In this blog post I will be discussing something that hits very close to home with me when it comes to gendered and sexualized healthcare. This topic is ADHD and ADD diagnosis in women and girls. This past summer at the age of 19 I was diagnosed with ADHD after years of silently struggling. I was an extremely good child and teenager and my parents really never had any trouble with me. I had great grades and I was even in the talented and gifted program all throughout primary and elementary school. While on the outside my life seemed perfectly fine the picture was not as perfect as it seemed.
At the beginning of last summer I started seeing videos put online, specifically on tiktok, of women detailing their experiences with ADHD and their late diagnosis. All of the symptoms that these women were describing I also struggled with and my whole life I had been sweeping them under the rug. Some of these symptoms include constantly fidgeting, for me this manifested itself in me always shaking my leg, and also never being able to get stuff done during the day if I know that I have something to do later on such as go to work.
According to ADDitudemag.com, “The same study found that boys are more likely to have ever been diagnosed with ADHD than were girls (12.9 percent and 5.6 percent, respectively).”. This is extremely upsetting to hear, but it is most likely because ADHD and ADD symptoms in young boys present themselves way differently than ADHD and ADD symptoms in young girls. Young boys tend to have severe attention issues and their grades slip and they also act out. While young girls symptoms tend to manifest in ways that are more similar to anxiety symptoms. “Research, however, suggests that ADHD affects a greater number of girls than typically and traditionally reported. ADHD may be missed in girls because of the way their symptoms tend to manifest compared to boys’, which may reflect a general bias in the diagnostic process.” (ADDitudemag.com).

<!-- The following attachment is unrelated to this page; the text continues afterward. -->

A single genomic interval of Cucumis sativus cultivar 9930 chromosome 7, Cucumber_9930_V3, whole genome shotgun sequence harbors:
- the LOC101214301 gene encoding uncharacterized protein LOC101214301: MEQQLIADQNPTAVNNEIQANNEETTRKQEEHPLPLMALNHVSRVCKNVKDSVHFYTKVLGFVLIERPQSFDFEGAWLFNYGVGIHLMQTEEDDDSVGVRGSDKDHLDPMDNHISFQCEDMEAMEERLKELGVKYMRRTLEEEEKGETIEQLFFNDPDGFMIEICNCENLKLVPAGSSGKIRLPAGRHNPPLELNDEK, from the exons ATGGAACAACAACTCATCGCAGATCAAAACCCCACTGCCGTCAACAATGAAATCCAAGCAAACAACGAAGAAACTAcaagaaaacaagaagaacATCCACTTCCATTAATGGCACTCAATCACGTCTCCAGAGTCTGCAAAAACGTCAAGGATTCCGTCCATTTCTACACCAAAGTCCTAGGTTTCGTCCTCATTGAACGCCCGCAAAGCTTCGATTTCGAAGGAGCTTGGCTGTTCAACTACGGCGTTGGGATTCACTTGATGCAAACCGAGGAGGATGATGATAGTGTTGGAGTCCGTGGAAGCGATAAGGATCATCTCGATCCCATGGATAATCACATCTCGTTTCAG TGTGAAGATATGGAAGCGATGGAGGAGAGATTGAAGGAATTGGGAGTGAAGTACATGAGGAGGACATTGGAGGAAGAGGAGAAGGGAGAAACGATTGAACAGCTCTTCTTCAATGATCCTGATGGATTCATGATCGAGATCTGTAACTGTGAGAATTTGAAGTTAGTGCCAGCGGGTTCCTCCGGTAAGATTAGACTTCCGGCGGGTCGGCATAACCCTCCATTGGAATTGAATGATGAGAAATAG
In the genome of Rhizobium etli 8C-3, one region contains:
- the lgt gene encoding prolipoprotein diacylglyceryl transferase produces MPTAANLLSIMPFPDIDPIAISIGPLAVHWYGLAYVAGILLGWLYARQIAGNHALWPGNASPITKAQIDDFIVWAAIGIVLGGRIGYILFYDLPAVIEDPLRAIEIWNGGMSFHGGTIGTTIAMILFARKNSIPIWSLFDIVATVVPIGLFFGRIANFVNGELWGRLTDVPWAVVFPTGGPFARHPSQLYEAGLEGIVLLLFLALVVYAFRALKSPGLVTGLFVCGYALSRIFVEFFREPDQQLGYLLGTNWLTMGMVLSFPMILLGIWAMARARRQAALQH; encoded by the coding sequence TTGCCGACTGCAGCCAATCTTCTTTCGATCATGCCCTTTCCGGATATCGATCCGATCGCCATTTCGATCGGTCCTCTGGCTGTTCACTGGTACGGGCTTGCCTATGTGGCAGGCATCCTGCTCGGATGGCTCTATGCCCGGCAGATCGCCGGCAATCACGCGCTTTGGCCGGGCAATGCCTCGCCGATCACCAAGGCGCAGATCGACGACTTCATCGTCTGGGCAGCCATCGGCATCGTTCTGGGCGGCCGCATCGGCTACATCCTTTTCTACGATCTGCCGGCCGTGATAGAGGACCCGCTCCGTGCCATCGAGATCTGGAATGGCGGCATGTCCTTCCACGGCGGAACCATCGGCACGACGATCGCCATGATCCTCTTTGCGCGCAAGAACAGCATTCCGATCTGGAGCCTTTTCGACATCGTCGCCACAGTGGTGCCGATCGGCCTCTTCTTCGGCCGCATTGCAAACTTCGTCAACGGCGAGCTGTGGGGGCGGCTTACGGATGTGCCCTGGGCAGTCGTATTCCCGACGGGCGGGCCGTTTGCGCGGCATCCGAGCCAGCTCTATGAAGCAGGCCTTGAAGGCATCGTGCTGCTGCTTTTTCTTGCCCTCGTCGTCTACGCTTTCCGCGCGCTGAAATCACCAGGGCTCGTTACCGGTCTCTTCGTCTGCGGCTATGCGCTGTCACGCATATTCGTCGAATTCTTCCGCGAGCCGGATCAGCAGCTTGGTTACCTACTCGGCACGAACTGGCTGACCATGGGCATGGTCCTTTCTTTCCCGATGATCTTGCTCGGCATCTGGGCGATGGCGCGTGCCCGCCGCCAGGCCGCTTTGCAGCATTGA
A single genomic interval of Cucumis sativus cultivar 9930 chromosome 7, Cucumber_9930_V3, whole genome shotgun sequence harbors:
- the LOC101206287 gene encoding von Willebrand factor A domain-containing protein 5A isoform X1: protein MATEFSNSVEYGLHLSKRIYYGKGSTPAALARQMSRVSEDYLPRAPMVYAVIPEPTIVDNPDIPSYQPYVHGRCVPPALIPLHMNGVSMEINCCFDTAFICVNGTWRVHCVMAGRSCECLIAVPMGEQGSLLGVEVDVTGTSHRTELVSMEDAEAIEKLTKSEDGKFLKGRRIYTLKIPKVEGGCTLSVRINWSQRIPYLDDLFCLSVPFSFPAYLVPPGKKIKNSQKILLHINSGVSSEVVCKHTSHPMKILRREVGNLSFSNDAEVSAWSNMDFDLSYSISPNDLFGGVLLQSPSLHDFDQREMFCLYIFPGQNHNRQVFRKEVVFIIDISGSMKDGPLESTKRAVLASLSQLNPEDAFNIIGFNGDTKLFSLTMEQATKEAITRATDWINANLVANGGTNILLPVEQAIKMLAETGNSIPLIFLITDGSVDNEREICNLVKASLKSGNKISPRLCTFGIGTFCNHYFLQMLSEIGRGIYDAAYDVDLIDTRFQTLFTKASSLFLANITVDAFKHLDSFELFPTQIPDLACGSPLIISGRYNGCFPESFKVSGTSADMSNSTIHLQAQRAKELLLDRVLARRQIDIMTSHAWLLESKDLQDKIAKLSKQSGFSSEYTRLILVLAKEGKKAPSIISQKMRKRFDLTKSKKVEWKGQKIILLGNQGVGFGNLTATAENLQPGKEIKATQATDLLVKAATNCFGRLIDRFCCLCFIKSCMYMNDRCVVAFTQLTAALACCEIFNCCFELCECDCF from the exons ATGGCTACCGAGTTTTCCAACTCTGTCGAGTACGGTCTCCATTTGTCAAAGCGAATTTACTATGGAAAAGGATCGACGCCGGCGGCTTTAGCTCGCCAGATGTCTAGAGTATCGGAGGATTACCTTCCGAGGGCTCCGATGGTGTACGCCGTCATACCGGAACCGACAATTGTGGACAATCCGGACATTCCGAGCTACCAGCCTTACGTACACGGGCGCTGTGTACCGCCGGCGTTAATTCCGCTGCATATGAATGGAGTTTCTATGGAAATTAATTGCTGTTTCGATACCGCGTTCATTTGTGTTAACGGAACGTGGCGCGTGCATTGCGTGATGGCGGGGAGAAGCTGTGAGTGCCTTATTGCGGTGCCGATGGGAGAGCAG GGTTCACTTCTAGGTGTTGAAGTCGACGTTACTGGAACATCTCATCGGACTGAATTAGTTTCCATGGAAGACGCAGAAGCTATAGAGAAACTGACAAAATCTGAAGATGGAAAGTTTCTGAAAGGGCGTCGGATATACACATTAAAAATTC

So how can we help change the stigmas behind diagnosing young girls and women with ADHD? We can start by talking about it more, I know for a fact that I am not the only young woman who has experienced this and I now openly talk about it with my friends and family. Since being diagnosed I have even struggled to get the proper medications and help due to a “lack of urgency” because in the eyes of our society women and girls who have been diagnosed with ADHD do not need to be treated immediately since their struggles are not as easy to be seen as the struggles that young men and boys have with this diagnosis. So educate yourself, speak up and break the stigma.